International Indigenous Forum on Biodiversity (IIFB)
SBSTTA 17- Strategic Goal A
This is a statement on behalf of the International Indigenous Forum on Biodiversity (IIFB), a network of Indigenous Peoples and local communities.
I would like to summarize and highlight our key points regarding Strategic Goal A and we will also submit a full document of our input to the Secretariat. We fully agree with the summary conclusion that highlights the need for “greater coordination” as a means to improving the raising of awareness of biodiversity. In order to achieve depth in any collaboration the IIFB feels that it is essential to forge equitable relationships, especially with Indigenous Peoples and local communities.
Finding opportunities for common successes is important, such as through Communication, Education, and Public Awareness processes (CEPA). The IIFB Working Group on CEPA has our own programme of work however, we feel that an additional important indicator for Target 1 would be the number of collaborations between Parties and Indigenous Peoples and local communities at a national level. Members of the IIFB are ready to collaborate with Parties at a national level and see this as an opportunity that will lead to the achievement of the Aichi Targets.
In addition, the IIFB feels that the recognition of multiple knowledge systems, including those of Indigenous Peoples and local communities, is an important factor for SBSTTA to fully support in it’s work.
Finally, for the IIFB, we feel that it is imperative for us to highlight Aichi Target 18 of Strategic Goal E that relates to the traditional knowledge of Indigenous Peoples but it also calls for the full and effective participation of Indigenous Peoples.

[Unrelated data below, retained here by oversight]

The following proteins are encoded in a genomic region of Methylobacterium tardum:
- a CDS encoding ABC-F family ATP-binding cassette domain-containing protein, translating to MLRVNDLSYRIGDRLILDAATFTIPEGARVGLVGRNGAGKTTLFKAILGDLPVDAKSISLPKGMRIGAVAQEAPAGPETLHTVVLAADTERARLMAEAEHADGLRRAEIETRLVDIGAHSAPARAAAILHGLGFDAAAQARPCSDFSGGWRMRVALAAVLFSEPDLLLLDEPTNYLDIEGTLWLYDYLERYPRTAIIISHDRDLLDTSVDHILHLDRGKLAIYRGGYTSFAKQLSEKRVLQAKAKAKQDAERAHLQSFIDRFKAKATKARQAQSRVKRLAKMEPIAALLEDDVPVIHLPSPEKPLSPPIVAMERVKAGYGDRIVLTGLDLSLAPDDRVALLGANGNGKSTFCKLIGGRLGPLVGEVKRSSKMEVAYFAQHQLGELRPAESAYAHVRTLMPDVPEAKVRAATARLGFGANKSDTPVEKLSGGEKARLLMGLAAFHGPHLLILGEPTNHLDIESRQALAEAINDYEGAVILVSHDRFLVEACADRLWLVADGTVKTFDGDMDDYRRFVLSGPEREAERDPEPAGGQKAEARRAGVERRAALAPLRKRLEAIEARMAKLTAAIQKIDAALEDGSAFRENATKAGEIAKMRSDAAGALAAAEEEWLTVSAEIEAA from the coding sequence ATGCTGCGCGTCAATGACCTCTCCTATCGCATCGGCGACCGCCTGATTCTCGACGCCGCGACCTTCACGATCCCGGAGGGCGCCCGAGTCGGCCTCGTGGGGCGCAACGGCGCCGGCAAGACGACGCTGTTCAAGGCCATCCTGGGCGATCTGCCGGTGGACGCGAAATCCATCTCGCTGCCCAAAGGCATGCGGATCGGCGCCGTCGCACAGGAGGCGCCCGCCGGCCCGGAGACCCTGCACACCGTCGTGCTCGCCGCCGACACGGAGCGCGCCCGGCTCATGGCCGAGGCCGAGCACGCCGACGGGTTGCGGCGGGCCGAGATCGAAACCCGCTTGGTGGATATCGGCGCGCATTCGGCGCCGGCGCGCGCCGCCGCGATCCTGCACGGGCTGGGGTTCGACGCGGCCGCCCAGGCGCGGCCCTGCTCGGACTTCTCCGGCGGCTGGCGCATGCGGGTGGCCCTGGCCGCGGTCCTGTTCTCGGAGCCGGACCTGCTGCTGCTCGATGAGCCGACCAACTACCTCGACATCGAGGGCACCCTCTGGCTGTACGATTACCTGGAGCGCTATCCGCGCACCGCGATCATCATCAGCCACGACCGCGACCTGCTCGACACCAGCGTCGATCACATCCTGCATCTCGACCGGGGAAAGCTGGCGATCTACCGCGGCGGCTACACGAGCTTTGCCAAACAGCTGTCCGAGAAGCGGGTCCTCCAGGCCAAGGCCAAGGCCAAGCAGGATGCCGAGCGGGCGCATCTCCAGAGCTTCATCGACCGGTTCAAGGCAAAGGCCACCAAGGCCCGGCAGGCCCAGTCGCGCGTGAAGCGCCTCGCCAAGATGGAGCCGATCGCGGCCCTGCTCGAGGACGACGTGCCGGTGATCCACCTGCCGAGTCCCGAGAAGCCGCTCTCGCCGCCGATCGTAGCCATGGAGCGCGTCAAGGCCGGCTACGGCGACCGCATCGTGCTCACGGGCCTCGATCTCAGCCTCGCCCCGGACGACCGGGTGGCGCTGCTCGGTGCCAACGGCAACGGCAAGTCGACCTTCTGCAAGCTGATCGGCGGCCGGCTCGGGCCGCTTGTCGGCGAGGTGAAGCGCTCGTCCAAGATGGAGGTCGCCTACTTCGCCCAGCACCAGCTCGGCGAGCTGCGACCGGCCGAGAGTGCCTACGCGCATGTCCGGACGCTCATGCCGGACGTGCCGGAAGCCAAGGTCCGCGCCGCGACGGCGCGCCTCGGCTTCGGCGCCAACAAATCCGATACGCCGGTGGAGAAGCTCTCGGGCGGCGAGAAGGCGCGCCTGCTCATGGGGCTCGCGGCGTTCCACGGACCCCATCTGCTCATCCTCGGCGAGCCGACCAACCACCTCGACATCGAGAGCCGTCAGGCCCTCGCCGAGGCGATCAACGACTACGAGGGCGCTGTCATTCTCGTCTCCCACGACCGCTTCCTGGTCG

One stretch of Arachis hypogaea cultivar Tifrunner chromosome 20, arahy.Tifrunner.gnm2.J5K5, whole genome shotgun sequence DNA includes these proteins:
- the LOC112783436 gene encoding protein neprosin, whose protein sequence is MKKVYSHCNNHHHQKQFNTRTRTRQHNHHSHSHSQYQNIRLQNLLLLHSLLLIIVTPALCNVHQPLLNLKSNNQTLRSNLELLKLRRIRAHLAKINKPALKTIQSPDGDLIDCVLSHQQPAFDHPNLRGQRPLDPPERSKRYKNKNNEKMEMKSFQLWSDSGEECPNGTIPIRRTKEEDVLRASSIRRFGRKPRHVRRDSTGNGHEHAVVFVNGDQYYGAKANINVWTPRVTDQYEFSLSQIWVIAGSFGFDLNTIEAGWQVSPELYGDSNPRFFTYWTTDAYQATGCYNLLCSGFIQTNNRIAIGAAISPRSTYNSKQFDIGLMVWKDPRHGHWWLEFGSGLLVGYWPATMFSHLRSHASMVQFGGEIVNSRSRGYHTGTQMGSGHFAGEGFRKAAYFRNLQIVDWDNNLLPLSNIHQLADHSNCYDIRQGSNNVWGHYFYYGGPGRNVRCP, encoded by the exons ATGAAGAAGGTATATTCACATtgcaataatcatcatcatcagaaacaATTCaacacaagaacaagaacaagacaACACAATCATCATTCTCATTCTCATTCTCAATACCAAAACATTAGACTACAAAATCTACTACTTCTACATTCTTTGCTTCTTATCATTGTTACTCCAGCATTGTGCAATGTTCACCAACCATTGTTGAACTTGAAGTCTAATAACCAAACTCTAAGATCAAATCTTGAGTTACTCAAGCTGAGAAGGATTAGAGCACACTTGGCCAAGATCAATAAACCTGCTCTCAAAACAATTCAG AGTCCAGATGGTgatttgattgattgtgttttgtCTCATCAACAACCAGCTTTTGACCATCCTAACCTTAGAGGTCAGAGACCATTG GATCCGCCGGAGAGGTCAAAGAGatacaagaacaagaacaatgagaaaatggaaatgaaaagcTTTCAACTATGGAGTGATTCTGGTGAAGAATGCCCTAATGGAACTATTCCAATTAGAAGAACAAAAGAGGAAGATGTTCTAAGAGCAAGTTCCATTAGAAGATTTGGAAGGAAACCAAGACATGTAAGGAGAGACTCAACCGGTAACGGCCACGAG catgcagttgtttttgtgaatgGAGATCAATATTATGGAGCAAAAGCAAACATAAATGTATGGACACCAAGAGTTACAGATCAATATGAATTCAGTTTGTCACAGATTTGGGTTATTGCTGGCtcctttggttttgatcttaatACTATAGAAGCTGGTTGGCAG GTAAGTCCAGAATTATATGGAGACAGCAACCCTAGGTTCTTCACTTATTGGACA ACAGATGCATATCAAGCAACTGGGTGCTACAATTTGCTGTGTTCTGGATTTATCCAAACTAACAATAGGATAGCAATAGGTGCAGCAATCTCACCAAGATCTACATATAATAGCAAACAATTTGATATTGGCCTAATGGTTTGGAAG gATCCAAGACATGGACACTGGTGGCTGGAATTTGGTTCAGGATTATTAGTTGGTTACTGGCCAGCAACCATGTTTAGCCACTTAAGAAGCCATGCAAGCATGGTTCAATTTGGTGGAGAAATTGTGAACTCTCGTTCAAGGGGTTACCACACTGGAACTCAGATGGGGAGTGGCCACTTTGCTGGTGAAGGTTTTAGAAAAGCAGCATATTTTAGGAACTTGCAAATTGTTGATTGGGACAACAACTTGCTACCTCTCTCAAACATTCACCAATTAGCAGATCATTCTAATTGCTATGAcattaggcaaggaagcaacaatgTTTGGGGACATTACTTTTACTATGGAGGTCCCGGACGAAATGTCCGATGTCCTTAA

In-depth review of each target and recommendations
It is clear to the IIFB that there is a need to find more effective forms of collaboration between Parties and Indigenous Peoples and local communities, which includes working through the IIFB Working Group on CEPA to affect systemic change.
The number of collaborations between Parties and Indigenous Peoples and local communities identified at a national level is an additional important indicator for Target 1.
Indigenous Peoples and local communities work directly with our communities, utilizing methodologies, materials, and languages that have proven to be successful. There is a need for the allocation of resources for the participation of Indigenous Peoples and local communities in the National Biodiversity Strategic Action Plans (NBSAP) and activities.
We believe it is important to focus on CEPA at the national level because the issues of many IPLCs become side-lined or lost due to a variety of reasons that includes the belief that science and technology can solve all problems The important insights of traditional knowledge in conservation issues are not picked up by the wider society. Effective communication, education and public awareness activities done with the full and effective participation of Indigenous Peoples and local communities will ensure that our perspectives are heard. Also, in achieving global awareness, systemic inclusion will ensure our approaches, our worldviews, and our sciences are considered.